Although there is no doubt that the variations in national cultures are currently more or less influencing the variations in managerial behaviours, there are several convincing reasons why this theory needs to be assessed. Firstly, the literature of Hofstede, the cornerstone of the culturalist approach, was criticized to have methodological flaws and weak conceptualization of culture, which simply attributed national level actions/ institutions to national culture without any theoretical grounding (McSweeny, 2002). Secondly, this approach, because of concentrating too much on history and individual perceptions, merely viewed national values and norms as deep-seated factors and overlooked any changes in values that may arise over time (Girgin, 2005). Accordingly, it might be difficult to explain a trend towards individualism among younger generation in some Asian countries such as Japan and Korea, which usually emphasise on collectivism, and its effects on HRM of MNCs (Sano, 1998 cited in Rowley and Benson, 2000). Last but not least, the theory of Hofstede was unable to provide complete explanation for the implications of its behavioural indices, including power distance index, masculinity and long-term orientation, for the change of work organisation and managerial behaviour in various countries (Girgin, 2005).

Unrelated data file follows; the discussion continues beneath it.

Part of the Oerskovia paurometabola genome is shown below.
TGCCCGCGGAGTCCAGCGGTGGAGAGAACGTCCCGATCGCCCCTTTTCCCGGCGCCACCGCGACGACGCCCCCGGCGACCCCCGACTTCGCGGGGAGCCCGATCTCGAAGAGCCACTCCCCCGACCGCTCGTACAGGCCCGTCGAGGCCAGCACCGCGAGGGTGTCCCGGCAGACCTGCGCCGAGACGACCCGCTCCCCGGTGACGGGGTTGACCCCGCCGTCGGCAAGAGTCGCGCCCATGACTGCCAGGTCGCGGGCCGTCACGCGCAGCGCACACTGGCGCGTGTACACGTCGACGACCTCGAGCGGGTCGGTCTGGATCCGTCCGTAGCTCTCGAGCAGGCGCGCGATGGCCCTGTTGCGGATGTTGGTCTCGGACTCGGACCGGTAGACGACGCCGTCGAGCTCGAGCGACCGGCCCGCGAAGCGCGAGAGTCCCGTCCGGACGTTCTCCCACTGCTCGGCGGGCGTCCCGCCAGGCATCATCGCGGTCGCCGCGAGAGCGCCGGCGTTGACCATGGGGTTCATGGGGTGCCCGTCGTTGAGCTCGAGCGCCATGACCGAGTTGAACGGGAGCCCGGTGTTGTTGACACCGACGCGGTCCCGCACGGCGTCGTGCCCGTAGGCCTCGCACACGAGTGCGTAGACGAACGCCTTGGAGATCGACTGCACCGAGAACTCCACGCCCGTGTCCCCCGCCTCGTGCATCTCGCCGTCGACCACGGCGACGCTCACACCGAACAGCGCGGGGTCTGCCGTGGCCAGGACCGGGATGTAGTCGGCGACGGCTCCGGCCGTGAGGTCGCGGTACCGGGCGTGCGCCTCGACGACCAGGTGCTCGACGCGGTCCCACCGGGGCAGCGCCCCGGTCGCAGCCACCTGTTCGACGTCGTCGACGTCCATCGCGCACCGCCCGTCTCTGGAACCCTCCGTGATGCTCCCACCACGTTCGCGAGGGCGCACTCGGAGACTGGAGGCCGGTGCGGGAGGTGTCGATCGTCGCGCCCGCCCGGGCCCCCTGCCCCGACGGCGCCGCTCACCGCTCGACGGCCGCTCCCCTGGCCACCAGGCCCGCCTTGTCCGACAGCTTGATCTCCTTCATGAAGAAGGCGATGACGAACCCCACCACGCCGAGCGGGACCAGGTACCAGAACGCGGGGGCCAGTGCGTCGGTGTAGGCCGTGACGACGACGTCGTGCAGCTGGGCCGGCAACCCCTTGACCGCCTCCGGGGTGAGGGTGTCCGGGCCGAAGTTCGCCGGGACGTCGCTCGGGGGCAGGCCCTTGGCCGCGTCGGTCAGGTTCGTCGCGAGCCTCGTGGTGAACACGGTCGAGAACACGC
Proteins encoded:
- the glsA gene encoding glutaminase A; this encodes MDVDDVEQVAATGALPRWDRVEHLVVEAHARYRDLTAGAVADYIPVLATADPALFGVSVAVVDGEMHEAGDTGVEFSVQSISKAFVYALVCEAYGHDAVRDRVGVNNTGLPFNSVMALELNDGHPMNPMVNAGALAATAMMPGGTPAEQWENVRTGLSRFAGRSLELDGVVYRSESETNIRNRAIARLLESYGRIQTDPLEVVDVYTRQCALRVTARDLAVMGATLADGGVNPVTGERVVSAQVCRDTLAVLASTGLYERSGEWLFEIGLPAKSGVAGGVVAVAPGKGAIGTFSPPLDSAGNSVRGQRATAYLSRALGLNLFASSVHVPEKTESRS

The institutionalist perspective
Compared to culturalist strand, the institutionalist point of view is considered to be a more comprehensive approach as it gives a clearer definition of social institutional environment and system as a basis to expound the organisational behaviour. The national (or regional) ‘business system’ – or ‘social systems of production’, called by Hollingsworth and Boyer, was defined as a set of ‘interlocking structures and institutions that fundamentally shape the nature of markets, competition and business activity in general’ (Ferner, 2000). Besides that, this perspective also represents itself as the strongest challenge to convergence theory when it contended that personnel management systems were embedded in their own national institutional environments, including ‘the state, regulatory structures, interest groups, public opinion and norms’, rather than driven by the economic and technological forces (Gooderham, 2004). According to Ferner (2000), despite the fact that there has been an increasing trend in borrowing and disseminating practices in MNCs due to the intensified competition in the world market, it would not necessarily lead to convergence. It was because borrowings would be more or less modified to adapt to the existing complex national business systems (Ferner, 2000). Since there are different national development paths, there will be different forms of business organisation and HRM practices respectively.